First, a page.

Heavy storms drench Charlotte area again
07/21/2014 9:03 AM
09/01/2014 6:28 PM
Drenching thunderstorms pummeled the Charlotte area for the second time in less than a week Monday, dumping up to 6 inches of rain in spots and causing another round of flash flooding.
The storms continued to form along a corridor stretching from Gaffney, S.C., eastward to Richmond County. Numerous flash flood warnings and flood advisories were issued during the day by the National Weather Service.
No injuries were reported, and flooding did not appear to approach the levels of last Tuesday night, when a half-foot of rain damaged homes and vehicles in the Matthews area.
Once again, Matthews was hit hard by the rain, with between 1.5 and 2 inches falling in eastern Mecklenburg County. But the heaviest rain Monday fell just west of Lake Wylie, with up to 6 inches reported by radar in northeast York County.
Mint Hill police reported flash flooding early Monday afternoon on Lebanon Road near Pine Lake Country Club, and Charlotte-Mecklenburg police were called to direct traffic on Sunset Road near Interstate 77 due to high water.
Heavy rain and wet streets probably were contributing factors to a number of wrecks. A motorist had to be freed by firefighters from a midday wreck at Randolph and Wendover roads in southeast Charlotte. And a tractor-trailer jackknifed on the ramp from southbound Interstate 85 to southbound Interstate 77 around the same time.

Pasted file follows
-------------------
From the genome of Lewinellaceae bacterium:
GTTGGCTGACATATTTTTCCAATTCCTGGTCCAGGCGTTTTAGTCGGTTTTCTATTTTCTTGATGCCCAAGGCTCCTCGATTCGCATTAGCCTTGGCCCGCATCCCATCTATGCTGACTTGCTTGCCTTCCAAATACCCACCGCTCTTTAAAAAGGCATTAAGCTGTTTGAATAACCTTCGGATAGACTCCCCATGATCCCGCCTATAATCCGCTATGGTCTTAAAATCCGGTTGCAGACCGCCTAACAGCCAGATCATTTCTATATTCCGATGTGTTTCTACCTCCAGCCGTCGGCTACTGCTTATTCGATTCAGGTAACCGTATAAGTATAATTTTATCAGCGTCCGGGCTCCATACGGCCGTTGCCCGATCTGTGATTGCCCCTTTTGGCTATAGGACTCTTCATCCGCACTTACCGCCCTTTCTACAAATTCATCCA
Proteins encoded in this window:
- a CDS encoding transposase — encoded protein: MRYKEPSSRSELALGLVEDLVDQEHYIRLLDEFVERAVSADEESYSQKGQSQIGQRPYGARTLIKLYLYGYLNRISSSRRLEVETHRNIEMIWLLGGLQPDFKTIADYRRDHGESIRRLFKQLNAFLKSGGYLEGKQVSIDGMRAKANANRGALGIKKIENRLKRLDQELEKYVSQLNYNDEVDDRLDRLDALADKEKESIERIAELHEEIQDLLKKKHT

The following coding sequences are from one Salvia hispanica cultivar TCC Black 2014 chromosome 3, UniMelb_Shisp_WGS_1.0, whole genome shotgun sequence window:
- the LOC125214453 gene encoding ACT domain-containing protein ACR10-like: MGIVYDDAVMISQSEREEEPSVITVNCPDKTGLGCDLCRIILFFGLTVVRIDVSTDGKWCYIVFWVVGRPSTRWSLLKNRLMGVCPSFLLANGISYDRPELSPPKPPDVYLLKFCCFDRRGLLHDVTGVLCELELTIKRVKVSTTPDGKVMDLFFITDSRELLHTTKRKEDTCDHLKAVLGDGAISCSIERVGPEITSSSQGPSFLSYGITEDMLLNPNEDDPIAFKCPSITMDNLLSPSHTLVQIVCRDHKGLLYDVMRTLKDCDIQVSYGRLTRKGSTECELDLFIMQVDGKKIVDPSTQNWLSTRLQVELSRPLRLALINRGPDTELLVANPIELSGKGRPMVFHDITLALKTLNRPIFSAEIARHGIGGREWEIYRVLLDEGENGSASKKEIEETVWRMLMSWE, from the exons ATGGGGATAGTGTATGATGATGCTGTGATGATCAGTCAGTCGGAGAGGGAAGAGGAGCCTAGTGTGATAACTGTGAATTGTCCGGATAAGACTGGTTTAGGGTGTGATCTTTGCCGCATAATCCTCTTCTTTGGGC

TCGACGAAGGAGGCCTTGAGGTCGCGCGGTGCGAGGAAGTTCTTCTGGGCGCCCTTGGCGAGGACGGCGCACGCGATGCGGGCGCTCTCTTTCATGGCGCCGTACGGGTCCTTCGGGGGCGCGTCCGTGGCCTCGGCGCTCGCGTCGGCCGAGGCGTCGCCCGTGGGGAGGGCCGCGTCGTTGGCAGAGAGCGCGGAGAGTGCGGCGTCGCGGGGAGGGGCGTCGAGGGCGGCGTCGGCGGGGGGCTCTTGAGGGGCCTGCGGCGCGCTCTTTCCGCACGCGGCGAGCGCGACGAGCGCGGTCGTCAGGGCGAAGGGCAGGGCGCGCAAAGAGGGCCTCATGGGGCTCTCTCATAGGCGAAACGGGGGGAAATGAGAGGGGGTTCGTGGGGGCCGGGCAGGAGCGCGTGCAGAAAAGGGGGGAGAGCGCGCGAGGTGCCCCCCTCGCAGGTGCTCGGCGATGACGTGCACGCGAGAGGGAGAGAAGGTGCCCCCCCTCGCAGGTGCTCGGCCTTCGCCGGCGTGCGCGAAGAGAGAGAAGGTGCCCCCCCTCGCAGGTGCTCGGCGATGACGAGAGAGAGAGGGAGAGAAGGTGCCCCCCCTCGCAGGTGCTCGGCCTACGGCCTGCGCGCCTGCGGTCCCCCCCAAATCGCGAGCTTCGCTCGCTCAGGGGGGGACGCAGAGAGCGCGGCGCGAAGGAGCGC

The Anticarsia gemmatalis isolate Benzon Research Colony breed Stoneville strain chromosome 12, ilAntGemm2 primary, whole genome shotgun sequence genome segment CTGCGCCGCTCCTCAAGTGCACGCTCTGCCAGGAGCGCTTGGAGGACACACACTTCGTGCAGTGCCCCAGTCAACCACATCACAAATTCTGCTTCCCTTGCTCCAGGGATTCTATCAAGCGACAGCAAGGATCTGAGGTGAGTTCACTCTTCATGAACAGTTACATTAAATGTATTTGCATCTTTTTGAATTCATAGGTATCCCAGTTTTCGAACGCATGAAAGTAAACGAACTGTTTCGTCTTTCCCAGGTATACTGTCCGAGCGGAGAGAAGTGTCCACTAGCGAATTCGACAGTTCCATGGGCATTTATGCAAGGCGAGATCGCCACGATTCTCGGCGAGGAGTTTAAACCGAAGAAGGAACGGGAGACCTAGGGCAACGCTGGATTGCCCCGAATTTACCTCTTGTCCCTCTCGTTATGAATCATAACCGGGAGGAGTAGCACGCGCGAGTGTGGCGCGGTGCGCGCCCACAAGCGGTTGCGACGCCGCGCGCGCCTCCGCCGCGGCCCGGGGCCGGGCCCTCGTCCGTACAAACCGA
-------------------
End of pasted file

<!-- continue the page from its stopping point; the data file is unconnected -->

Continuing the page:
Lightning struck homes in the Sardis Plantation and Piper Glen communities of southeast Charlotte. In each case, there were no reports of serious damage. At the height of the storm late Monday morning, more than 2,000 Duke Energy customers in Mecklenburg County were without power.
Rainfall totals, as measured by National Weather Service-monitored gauges, ranged up to nearly 3 inches at Tega Cay along Lake Wylie and at Norman Shores along Lake Norman. Charlotte’s Center City area wasn’t immune, as more than 1.7 inches was reported at the Charlotte-Mecklenburg Government Center.
The thunderstorms were triggered by a weak disturbance crossing the Carolinas. A moist onshore flow from the Atlantic, which was responsible for the clouds and rain over the weekend, contributed to the problems.
Forecasters expect this unsettled pattern to continue through Tuesday.
The clouds and rain also contributed to another day of cooler-than-average temperatures, which hovered in the mid 70s for much of Monday. The daily high temperature in Charlotte has failed to reach the average high of 89 degrees since last Tuesday, when it reached 94 degrees. Saturday’s high of 74 was the second-coldest July 19 high temperature in Charlotte weather history.
More showers and storms are forecast Tuesday, with highs in the mid 80s.
“Finally on Wednesday, I expect that we will break out and see some sun,” said the Weather Service’s Pat Moore. Highs are expected to be near 90 degrees.
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